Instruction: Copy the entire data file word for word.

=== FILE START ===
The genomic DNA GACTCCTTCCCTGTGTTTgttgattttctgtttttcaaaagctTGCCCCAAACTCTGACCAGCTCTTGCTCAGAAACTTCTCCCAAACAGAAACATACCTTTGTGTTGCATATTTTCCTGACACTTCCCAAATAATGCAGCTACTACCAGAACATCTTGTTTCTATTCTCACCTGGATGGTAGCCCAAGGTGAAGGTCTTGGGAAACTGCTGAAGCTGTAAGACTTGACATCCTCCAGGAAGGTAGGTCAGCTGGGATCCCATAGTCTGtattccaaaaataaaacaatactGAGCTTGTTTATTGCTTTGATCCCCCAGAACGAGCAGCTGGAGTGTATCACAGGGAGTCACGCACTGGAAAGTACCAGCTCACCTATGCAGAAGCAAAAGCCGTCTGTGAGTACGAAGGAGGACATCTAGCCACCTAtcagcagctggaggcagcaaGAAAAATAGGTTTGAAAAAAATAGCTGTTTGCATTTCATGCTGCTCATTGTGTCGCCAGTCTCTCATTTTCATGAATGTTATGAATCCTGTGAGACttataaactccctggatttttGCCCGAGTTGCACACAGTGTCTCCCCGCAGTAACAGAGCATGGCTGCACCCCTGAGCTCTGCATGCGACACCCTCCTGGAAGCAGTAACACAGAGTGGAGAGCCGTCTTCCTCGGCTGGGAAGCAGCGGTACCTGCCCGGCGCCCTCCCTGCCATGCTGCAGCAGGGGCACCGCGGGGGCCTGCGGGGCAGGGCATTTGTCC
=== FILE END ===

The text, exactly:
The genomic DNA GACTCCTTCCCTGTGTTTgttgattttctgtttttcaaaagctTGCCCCAAACTCTGACCAGCTCTTGCTCAGAAACTTCTCCCAAACAGAAACATACCTTTGTGTTGCATATTTTCCTGACACTTCCCAAATAATGCAGCTACTACCAGAACATCTTGTTTCTATTCTCACCTGGATGGTAGCCCAAGGTGAAGGTCTTGGGAAACTGCTGAAGCTGTAAGACTTGACATCCTCCAGGAAGGTAGGTCAGCTGGGATCCCATAGTCTGtattccaaaaataaaacaatactGAGCTTGTTTATTGCTTTGATCCCCCAGAACGAGCAGCTGGAGTGTATCACAGGGAGTCACGCACTGGAAAGTACCAGCTCACCTATGCAGAAGCAAAAGCCGTCTGTGAGTACGAAGGAGGACATCTAGCCACCTAtcagcagctggaggcagcaaGAAAAATAGGTTTGAAAAAAATAGCTGTTTGCATTTCATGCTGCTCATTGTGTCGCCAGTCTCTCATTTTCATGAATGTTATGAATCCTGTGAGACttataaactccctggatttttGCCCGAGTTGCACACAGTGTCTCCCCGCAGTAACAGAGCATGGCTGCACCCCTGAGCTCTGCATGCGACACCCTCCTGGAAGCAGTAACACAGAGTGGAGAGCCGTCTTCCTCGGCTGGGAAGCAGCGGTACCTGCCCGGCGCCCTCCCTGCCATGCTGCAGCAGGGGCACCGCGGGGGCCTGCGGGGCAGGGCATTTGTCC